Wednesday, July 9, 2014

Here Are a Bunch of Pairs of Pop Songs That Are Essentially the Same

A few days ago, I posted this online:
"I am listening to a self-curated playlist of pairs of songs that are essentially the same. If this interests anyone I can put it on Spotify."
Turns out a number of people were interested, so I've done you one better: a Spotify playlist and a whole post of commentary and notes.

Katy Perry, one of the most prolific offenders
Take a look, and a listen, and feel free to share what you think about any or all pairings. Can you think of more? I'm sure there's more than one post in this topic.

"Party in the U.S.A." - Miley Cyrus (The Time of Our Lives, 2009)

"Hurricane" - Bridgit Mendler (Hello My Name Is..., 2012)

Offenders: Emanuel "Eman" Kiriakou, Andrew "Goldstein" Goldstein

One reason I liked the singles by Disney alum Bridgit Mendler (Good Luck Charlie) off her debut album Hello My Name Is... was that they had all the sheen and polish of A-list pop singles without having A-list producers. If second single "Hurricane" had been produced by, say, Dr. Luke et al, the sonic and structural kinship with Miley Cyrus' first big pop hit (also produced by Dr. Luke) might be a bit more bothersome. But the resemblance between Mendler's affable sophomore single and Cyrus' joyous, Jessie J-penned top ten smash is loose enough and innocent enough that it's just harmless fun to hum one when listening to the other.

"Diamonds" - Rihanna (Unapologetic, 2012)

"Aviation High" - Semi Precious Weapons (Aviation EP, 2013)

Offender: Tricky Stewart

 I suppose it's better when a new, unknown artist copies a superstar than the other way around; despite the standards to which I hold most established or major label acts, I give a lot of leeway to the unsigned and unknown musicians out there facing a deck stacked ludicrously against them. Semi Precious Weapons (who opened for Ke$ha on her latest solo tour) almost gets a pass for their knockoff of a Sia-penned Rihanna hit I never liked until this got me listening again, especially since "Aviation High" is really quite good. But the single was produced by A-lister Tricky Stewart, who I feel can't really claim total innocence, being the co-writer of "Umbrella" and all. ("Aviation High" even rhymes with "diamonds in the sky." And both have to do with elevation. I mean come on.)

"We Can't Stop" - Miley Cyrus (Bangerz, 2013)

"Our Time" - Lily Allen (Sheezus, 2014)

Offenders: Lily Allen, Greg Kurstin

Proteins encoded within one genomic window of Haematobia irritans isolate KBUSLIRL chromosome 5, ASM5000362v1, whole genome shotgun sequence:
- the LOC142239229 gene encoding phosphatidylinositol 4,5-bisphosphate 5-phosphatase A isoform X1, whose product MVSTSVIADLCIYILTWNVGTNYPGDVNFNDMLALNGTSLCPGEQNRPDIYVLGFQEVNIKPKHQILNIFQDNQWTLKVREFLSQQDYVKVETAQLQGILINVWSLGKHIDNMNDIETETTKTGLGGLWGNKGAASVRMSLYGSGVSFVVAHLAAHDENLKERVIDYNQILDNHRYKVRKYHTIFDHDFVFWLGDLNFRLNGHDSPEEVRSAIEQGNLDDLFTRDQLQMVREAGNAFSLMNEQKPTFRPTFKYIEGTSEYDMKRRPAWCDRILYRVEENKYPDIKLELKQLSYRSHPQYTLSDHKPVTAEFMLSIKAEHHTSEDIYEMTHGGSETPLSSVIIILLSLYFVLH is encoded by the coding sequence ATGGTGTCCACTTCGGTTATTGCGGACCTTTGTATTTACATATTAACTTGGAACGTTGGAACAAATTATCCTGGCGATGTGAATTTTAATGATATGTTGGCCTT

Lily Allen's post-babies comeback album, Sheezus, is one of those vexing problem children of pop music often called a "hot mess." Its highs are thrilling enough to make you endure the equally dramatic lows, and the emotional whiplash makes you uncomfortably defensive and keeps you coming back. Fortunately, the low of "Our Time" makes far less impact than, say, the music video for your triumphantly feminist lead single being accidentally racist, but then again, at least "Hard Out Here" was a creative choice that backfired. "Our Time," on the other hand, is not what we've come to expect from a writer as talented as Allen: it's a cynical, inept, transparent,and, worst of all, lazy attempted knockoff of Miley Cyrus' influential "We Can't Stop." It even has some pitch-shifted blabbering in the intro - I mean, really. We know you can write good songs, Lily Allen, and we know you can produce them well, Greg Kurstin. What the fuck is this shit.

"Give Your Heart a Break" - Demi Lovato (Unbroken, 2011)

"Team" - Lorde (Pure Heroine, 2013)

Offenders: Lorde, Joel Little

Lorde fan that I am, I've never been especially fond of "Team," even while recognizing its necessary selection as the followup single to "Royals." What makes "Team" a good sophomore single after a breakout hit that was an exception rather than a rule is its familiar pop song structure (like "Royals") traditional chord progression, and fullness of sound depth in the production, particularly on the chorus (unlike "Royals"). In other words, for someone won over by the many ways "Royals" broke the mold, after the seductively beguiling 30-second intro, "Team" is a royal letdown. But for the stratified tastes of mainstream radio and the people whose pop music tastes it controls, "Team" is A-OK. The fact that you can sing Demi Lovato's 2011 single "Give Your Heart a Break" alongside said chorus is probably, in this case, a good thing.